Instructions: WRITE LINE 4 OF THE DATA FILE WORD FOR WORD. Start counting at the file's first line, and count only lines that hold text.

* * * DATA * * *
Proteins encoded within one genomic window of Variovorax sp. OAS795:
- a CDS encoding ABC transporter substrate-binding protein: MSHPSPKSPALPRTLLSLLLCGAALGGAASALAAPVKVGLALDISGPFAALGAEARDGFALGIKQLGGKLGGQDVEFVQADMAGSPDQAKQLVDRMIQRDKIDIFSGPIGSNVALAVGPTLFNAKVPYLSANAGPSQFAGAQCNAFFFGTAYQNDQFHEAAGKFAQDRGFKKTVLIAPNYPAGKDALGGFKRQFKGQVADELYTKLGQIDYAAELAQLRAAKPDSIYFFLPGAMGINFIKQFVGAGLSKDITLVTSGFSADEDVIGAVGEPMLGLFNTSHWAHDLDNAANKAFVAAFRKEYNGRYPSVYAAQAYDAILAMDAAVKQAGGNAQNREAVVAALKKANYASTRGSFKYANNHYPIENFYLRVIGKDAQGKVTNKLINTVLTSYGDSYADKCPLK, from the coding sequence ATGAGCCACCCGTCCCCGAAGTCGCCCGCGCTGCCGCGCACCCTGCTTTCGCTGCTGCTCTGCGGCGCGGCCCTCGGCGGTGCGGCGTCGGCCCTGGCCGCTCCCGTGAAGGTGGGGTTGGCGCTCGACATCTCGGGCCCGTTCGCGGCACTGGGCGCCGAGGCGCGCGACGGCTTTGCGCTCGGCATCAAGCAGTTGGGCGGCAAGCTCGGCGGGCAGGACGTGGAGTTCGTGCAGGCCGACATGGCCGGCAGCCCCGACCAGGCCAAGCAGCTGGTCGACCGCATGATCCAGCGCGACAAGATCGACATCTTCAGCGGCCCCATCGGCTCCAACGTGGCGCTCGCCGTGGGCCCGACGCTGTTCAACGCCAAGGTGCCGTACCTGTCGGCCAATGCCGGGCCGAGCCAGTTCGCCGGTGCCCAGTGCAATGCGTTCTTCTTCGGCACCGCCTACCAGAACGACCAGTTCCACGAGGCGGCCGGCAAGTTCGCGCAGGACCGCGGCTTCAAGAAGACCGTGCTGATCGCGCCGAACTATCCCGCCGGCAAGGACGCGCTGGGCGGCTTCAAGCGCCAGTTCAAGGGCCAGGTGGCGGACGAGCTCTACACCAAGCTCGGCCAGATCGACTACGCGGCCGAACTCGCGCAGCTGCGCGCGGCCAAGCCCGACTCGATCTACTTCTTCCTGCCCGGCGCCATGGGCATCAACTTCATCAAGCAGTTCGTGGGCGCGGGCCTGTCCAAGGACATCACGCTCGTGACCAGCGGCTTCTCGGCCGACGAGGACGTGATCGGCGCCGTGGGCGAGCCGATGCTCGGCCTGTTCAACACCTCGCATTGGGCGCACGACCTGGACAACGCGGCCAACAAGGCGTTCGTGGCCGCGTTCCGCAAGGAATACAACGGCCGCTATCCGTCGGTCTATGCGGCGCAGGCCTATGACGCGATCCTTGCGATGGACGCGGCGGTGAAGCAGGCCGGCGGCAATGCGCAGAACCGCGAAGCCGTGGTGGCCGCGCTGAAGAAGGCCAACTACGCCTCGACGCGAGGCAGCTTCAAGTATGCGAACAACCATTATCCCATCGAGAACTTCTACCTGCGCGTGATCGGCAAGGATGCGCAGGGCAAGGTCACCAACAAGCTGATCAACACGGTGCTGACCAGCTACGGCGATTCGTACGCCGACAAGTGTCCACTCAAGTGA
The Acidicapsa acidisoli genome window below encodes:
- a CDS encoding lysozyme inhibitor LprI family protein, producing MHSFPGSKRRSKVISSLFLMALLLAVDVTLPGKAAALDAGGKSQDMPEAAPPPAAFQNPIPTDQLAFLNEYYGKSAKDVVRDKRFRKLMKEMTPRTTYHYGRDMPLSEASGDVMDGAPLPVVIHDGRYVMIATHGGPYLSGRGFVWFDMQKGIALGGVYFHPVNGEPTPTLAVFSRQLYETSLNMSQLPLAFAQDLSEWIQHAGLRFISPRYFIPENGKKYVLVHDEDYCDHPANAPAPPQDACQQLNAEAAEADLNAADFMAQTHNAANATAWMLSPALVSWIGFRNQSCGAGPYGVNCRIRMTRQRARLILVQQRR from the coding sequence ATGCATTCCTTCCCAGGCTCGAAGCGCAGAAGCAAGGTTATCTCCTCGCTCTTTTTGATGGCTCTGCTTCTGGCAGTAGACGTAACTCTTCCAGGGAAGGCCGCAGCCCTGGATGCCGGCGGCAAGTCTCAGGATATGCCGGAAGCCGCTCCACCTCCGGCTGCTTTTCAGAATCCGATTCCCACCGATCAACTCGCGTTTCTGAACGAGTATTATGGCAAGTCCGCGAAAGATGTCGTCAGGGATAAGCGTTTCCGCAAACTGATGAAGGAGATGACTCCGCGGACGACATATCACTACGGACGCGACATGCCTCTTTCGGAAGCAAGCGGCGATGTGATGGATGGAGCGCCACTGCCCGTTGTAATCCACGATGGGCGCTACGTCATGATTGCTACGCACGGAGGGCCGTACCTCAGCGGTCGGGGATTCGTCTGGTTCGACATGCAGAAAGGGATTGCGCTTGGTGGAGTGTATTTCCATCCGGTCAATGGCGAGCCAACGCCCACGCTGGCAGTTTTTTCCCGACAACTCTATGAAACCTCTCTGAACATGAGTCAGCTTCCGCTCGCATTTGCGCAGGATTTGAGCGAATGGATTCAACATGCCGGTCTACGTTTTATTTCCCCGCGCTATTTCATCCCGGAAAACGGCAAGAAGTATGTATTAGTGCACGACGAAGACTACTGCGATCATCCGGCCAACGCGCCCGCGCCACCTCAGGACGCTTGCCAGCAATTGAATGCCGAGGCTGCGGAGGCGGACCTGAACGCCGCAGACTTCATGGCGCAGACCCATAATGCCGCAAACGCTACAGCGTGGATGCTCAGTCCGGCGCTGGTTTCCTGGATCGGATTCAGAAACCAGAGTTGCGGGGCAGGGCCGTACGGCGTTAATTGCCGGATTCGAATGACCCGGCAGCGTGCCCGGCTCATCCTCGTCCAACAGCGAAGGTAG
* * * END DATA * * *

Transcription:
- a CDS encoding lysozyme inhibitor LprI family protein, producing MHSFPGSKRRSKVISSLFLMALLLAVDVTLPGKAAALDAGGKSQDMPEAAPPPAAFQNPIPTDQLAFLNEYYGKSAKDVVRDKRFRKLMKEMTPRTTYHYGRDMPLSEASGDVMDGAPLPVVIHDGRYVMIATHGGPYLSGRGFVWFDMQKGIALGGVYFHPVNGEPTPTLAVFSRQLYETSLNMSQLPLAFAQDLSEWIQHAGLRFISPRYFIPENGKKYVLVHDEDYCDHPANAPAPPQDACQQLNAEAAEADLNAADFMAQTHNAANATAWMLSPALVSWIGFRNQSCGAGPYGVNCRIRMTRQRARLILVQQRR from the coding sequence ATGCATTCCTTCCCAGGCTCGAAGCGCAGAAGCAAGGTTATCTCCTCGCTCTTTTTGATGGCTCTGCTTCTGGCAGTAGACGTAACTCTTCCAGGGAAGGCCGCAGCCCTGGATGCCGGCGGCAAGTCTCAGGATATGCCGGAAGCCGCTCCACCTCCGGCTGCTTTTCAGAATCCGATTCCCACCGATCAACTCGCGTTTCTGAACGAGTATTATGGCAAGTCCGCGAAAGATGTCGTCAGGGATAAGCGTTTCCGCAAACTGATGAAGGAGATGACTCCGCGGACGACATATCACTACGGACGCGACATGCCTCTTTCGGAAGCAAGCGGCGATGTGATGGATGGAGCGCCACTGCCCGTTGTAATCCACGATGGGCGCTACGTCATGATTGCTACGCACGGAGGGCCGTACCTCAGCGGTCGGGGATTCGTCTGGTTCGACATGCAGAAAGGGATTGCGCTTGGTGGAGTGTATTTCCATCCGGTCAATGGCGAGCCAACGCCCACGCTGGCAGTTTTTTCCCGACAACTCTATGAAACCTCTCTGAACATGAGTCAGCTTCCGCTCGCATTTGCGCAGGATTTGAGCGAATGGATTCAACATGCCGGTCTACGTTTTATTTCCCCGCGCTATTTCATCCCGGAAAACGGCAAGAAGTATGTATTAGTGCACGACGAAGACTACTGCGATCATCCGGCCAACGCGCCCGCGCCACCTCAGGACGCTTGCCAGCAATTGAATGCCGAGGCTGCGGAGGCGGACCTGAACGCCGCAGACTTCATGGCGCAGACCCATAATGCCGCAAACGCTACAGCGTGGATGCTCAGTCCGGCGCTGGTTTCCTGGATCGGATTCAGAAACCAGAGTTGCGGGGCAGGGCCGTACGGCGTTAATTGCCGGATTCGAATGACCCGGCAGCGTGCCCGGCTCATCCTCGTCCAACAGCGAAGGTAG